Fire Alarm

Introduction: Fire Alarm

About: Teaching and making electronics since - well I don't even know

This is not a drill! Because it's a fire (to be more specific, flame) alarm.

No one cares about fire alarms (or any alarm) anymore. Yepp, annoying things interrupting our cooking, or the neighbor's car is being stolen? All we hear is beep-beep-beep, and we just ignore it. (and to be honest, it's pretty sad)

Let's make a fire alarm WHICH DOESN'T SUBSTITUTE A REAL FIRE ALARM! This is a fun project, DON'T RISK ANYONE's LIFE!

But add a little twist, shall we? Yes, we could only beep, but make it just a little bit more foolproof and fun.

Supplies

Arduino

DF Player mini + speaker

button

flame sensor

LEDs + resistor

passive buzzer

Step 1: The Circuit

What is cannot be seen: the DF Player needs some power to play sounds, so try to use an external USB power! (I can't find a proper symbol in Fritzing, sorry)

We have 2 LEDs for visual warning, one button for confirming the alarm and entering test mode, one music player part and one buzzer. On the far right you can see the flame sensor - either get a module or make it with a LED + 100k resistor by yourself.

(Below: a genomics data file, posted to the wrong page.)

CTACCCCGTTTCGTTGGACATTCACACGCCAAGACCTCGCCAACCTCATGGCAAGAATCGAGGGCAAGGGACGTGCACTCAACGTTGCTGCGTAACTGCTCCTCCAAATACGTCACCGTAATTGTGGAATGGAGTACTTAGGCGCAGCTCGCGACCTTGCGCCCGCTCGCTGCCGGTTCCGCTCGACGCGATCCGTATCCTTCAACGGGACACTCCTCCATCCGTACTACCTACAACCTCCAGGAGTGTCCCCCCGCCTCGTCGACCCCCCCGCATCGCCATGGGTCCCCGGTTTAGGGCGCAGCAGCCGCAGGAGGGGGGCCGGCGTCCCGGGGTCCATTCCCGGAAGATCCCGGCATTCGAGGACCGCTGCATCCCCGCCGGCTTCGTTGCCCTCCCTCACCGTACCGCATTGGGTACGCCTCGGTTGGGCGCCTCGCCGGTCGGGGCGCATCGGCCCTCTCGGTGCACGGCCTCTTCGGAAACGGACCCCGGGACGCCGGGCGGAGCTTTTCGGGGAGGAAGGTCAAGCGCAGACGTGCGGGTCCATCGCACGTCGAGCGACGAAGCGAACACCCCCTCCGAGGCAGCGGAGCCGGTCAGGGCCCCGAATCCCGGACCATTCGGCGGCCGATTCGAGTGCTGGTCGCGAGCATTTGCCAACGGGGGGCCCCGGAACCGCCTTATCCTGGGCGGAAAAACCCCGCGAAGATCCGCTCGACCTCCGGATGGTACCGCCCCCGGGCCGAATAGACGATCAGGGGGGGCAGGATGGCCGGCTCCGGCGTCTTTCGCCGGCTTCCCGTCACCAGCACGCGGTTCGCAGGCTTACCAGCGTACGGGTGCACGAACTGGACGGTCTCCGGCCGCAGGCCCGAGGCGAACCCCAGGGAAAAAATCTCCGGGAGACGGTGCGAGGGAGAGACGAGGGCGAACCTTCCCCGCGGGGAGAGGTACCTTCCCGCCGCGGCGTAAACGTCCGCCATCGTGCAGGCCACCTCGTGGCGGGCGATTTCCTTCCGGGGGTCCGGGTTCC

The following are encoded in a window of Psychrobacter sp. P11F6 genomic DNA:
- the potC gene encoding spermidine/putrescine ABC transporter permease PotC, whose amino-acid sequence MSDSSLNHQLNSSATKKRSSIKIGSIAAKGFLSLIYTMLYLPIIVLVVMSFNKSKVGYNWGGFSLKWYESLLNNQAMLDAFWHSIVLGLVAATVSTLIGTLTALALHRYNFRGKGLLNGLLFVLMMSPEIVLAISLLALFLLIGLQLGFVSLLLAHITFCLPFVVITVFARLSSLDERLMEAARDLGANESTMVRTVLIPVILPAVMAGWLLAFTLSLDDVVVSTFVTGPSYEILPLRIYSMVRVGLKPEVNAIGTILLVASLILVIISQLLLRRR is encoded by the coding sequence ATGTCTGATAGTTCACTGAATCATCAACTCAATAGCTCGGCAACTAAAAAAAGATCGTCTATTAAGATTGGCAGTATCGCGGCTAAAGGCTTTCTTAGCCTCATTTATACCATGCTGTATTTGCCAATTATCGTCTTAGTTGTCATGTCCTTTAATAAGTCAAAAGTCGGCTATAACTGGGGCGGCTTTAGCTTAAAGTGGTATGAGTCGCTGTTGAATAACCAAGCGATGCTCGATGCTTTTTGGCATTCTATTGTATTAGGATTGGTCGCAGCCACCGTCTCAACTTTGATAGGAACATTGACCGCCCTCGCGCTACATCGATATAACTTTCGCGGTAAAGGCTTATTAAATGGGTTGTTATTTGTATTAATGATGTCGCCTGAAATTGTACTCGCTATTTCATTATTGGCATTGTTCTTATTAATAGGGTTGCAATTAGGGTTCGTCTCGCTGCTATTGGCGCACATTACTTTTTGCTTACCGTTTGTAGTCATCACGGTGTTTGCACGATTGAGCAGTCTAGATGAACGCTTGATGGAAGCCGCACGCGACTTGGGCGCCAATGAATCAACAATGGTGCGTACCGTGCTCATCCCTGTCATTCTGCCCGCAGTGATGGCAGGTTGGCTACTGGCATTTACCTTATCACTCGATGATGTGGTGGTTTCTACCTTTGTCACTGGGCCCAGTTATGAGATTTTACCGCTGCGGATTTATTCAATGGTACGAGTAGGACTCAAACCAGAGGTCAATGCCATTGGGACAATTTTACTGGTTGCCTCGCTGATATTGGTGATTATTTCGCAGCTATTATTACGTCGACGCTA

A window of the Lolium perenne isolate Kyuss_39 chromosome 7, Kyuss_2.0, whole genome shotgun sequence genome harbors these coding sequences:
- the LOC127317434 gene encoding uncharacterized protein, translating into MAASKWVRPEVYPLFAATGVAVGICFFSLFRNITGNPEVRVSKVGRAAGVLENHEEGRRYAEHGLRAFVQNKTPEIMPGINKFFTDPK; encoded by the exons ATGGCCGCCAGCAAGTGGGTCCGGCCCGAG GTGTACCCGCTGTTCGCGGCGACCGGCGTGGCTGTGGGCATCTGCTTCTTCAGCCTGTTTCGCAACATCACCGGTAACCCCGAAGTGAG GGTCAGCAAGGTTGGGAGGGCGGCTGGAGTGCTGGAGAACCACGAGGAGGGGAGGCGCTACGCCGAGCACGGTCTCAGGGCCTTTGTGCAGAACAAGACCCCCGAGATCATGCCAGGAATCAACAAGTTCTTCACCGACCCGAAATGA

Since the sensor produces an analog signal, proper calibration is mandatory! Also it doesn't sense in all direction, it has a ~30° cone where it works. It sensed a candle from 3-4 meters.

Step 2: The Code

The Internet provides us useful sites where we can share our code. This time it's not GitHub.

I made this project with kids in a summer camp, so we had to brainstorm a bit. First of all, a proper fire alarm shall not be silenced if there is fire - if the flame sensor senses a fire, it will beep, no matter how hard you push the button.

The other idea was a test mode - push the button 3 seconds long and it will do an alarm test. Not releasing it will result in a constant beep - because a broken button is an error too!

Other safety test like selftest is missing - it's a fun project, not a professional fire alarm! (oh, when you see flames, it's a bit late, smoke alarms are a thing for a reason)

Step 3: Fire!

The DF Player needs a 0001.mp3 file in the microSD card's root folder. And what should that file be? Watch the video! (and of course, because of copyright reasons, I'm not allowed to share the Gem)

I hope it made you at least chuckle. This project is a kind reminder: not everything must be super serious, have fun sometimes! Thanks for reading!

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